Tags: braininess | branding | democrats

Is Braininess the Brand That Voters Really Want?

Is Braininess the Brand That Voters Really Want?
Democratic presidential candidate Senator Elizabeth Warren (D-MA) speaks at the Iowa Democratic Party's Hall of Fame Dinner on June 9, 2019, in Cedar Rapids, Iowa. (Scott Olson/Getty Images)

By Monday, 17 June 2019 04:25 PM Current | Bio | Archive

It’s been said that Democrats believe they are intellectually superior, while Republicans lead with their moral superiority.

So it’s not too much to conclude that with the rise of the two Democratic candidates — one a Harvard professor, and the other Harvard graduate who is multilingual (Warren and Buttigieg) — that braininess is just what Democrats are looking for in their candidates. But is this what the country wants?

You don’t have to go very far to discover that others in the chattering class are pondering the idea that “Democratic activists have an attraction for the intellectually inclined.” A recent column in The Atlantic, “Braininess Is Now the Brand,” addressed this very issue. The column why Warren and Buttigieg have an appeal in Democratic Party precincts because of their common brand attribute — their smarts.

The problem for Democrats is that the attribute they seem to favor for their presidential candidates simply doesn’t have the same kind of appeal for the general election voter. Most voters want it in their candidates. But intelligence isn’t the it that they are looking for. This is truly a problem when it comes to winning.

One reason for the inability of this group — “intelligentsia candidatus” — to resonate with the hoi polloi is the perception that they are never wrong. It’s worse than that. Candidates on their intellectual high-horse seemingly feel that anyone who disagrees with them has a room temperature IQ and could not possibly comprehend what is being proposed. They possess the A Factor — arrogance. It’s never a good thing for people in general to have, and even worse for a politician running for office.

And for the group they are trying to persuade — average voters — they see these august group of thinkers as being “seldom right but never in doubt.” At this time in our history, that’s not a winning perception for successful election outcomes.

The savvy political consultant understands that the political game has changed thanks to Presidents Trump and Obama. These advisers are lost as to what works best in this atypical election cycle. Trump and Obama have changed the contest from a messaging and communications battle to a branding and marketing one.

To understand this branding and marketing approach, one must view the electorate not from the candidates’ perspective, but rather, from that of the voter. This means recognizing that a certain attribute such as intelligence, previously successful in elections, may not be as important as the ability to connect. And Trump knows how to connect. His Democratic opponents — not so much. As average voters see it, Trump is real, even with his warts, and the Democrats? Well they are simply politicians who do what they do — nothing!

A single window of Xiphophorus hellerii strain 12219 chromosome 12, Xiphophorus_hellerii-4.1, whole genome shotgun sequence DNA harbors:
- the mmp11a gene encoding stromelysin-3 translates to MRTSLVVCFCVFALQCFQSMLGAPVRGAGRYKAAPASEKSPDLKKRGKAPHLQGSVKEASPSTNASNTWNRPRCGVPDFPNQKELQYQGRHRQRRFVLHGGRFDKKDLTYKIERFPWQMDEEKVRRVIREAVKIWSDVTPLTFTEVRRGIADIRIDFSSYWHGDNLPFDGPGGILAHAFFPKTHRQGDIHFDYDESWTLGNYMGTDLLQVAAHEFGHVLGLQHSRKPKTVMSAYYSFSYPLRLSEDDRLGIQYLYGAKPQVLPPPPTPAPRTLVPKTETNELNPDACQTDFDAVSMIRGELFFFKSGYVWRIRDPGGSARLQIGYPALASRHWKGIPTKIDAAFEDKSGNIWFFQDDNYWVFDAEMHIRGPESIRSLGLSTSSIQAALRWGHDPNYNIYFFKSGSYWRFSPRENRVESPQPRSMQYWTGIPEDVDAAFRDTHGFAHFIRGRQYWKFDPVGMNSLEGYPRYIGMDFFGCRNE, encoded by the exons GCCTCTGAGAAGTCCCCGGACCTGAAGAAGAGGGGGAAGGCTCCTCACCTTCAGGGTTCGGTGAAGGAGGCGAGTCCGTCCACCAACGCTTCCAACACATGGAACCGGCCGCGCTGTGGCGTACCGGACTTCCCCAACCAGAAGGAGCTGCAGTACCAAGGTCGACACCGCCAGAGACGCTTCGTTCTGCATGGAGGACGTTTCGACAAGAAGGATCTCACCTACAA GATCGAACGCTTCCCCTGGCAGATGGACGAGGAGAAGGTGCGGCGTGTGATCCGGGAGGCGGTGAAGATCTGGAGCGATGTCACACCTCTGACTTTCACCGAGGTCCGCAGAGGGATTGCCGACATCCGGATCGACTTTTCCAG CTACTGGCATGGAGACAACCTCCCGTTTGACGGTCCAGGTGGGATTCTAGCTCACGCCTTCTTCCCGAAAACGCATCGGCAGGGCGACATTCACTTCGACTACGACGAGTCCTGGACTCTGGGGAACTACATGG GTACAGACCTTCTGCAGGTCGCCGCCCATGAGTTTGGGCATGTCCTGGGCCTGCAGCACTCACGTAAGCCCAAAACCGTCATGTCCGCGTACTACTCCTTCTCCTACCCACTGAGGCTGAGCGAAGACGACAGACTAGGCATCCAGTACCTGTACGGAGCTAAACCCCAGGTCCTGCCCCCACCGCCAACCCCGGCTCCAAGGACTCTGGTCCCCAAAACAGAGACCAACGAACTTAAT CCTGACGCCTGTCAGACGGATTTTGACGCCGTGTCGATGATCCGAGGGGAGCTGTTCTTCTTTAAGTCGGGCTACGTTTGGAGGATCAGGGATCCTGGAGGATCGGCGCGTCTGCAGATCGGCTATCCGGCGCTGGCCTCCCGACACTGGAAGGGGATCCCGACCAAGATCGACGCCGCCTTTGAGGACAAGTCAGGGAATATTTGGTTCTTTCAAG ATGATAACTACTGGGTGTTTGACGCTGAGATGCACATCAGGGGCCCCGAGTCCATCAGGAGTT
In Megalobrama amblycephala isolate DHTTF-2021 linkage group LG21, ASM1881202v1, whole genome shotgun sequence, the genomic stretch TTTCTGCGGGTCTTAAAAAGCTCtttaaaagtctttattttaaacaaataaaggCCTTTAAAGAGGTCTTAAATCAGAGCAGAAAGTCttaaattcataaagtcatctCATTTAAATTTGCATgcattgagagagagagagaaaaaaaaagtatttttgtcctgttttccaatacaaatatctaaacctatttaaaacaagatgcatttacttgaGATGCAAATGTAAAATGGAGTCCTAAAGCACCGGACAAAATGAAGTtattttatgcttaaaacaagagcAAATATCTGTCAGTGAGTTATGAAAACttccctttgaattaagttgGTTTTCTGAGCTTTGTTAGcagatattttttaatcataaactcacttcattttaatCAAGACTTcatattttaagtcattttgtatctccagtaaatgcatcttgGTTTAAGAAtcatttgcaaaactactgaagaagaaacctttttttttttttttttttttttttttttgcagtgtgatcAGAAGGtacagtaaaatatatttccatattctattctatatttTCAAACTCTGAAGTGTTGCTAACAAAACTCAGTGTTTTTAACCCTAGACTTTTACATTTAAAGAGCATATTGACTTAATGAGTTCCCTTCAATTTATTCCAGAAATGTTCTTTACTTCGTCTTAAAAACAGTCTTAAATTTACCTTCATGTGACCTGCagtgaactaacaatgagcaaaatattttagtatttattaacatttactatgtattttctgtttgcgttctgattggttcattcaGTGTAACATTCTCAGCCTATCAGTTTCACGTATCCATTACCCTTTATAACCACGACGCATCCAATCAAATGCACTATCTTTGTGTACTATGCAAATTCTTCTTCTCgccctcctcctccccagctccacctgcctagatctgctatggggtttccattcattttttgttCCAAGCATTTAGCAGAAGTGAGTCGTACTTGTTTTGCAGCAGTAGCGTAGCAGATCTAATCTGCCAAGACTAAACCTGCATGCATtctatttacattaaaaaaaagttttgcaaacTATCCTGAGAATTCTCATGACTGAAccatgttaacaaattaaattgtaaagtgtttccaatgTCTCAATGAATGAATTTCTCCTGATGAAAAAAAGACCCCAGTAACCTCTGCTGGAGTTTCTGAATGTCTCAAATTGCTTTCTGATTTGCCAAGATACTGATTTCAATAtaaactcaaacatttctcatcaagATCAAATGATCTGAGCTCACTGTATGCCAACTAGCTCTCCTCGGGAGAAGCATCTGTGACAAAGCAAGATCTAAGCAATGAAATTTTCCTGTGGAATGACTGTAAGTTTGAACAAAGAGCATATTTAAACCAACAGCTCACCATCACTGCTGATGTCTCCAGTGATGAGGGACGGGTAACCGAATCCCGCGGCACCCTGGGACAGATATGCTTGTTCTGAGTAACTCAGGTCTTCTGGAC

This is the reason for President Trump’s success and which led to his ultimate victory in 2016.

A great example of the “Trump Touch” is best seen in contrasting the Hillary slogan, “I’m with her.” Candidate Trump retorted by saying “I’m with you.” For all “intents and purposes” the election was over at that moment because voters felt for the first time in a long time a presidential candidate was talking to them.

This makes so much sense to Trump supporters and no sense to Trump detractors. It’s why marketing and branding are changing our politics because Trump critics don’t realize what the other side really wants in their candidate — someone who cares about them. They don’t want some theoretical construct such as presidential demeanor to disqualify a candidate from doing the work of the people — cleaning up Washington.

If these two candidates want to win the hearts and minds of America, they need to speak to them — not at them. And when they do that, and they remember that it’s always easier when you keep marketing and branding in mind, they just may achieve their presidential ambitions.

But they may be just too smart for that!

Dr. John Tantillo is a marketing and branding expert, known as The Marketing Doctor. JT utilizes his doctoral skills in applied research psychology to analyze the issues and personalities of the day utilizing his marketing and branding lens. This provides his readers with additional insight needed to understand the “new normal” in politics, news, and culture. Dr. Tantillo is the OpEd writer for Political Vanguard. He is the author of "People Buy Brands, Not Companies,” and the Udemy course "Go Brand Yourself!" You can follow him on Twitter @marketingdoctor and at Facebook.com/dr.johntantillo. To read more of his reports — Click Here Now.

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It’s been said that Democrats believe they are intellectually superior, while Republicans lead with their moral superiority.
braininess, branding, democrats
Monday, 17 June 2019 04:25 PM
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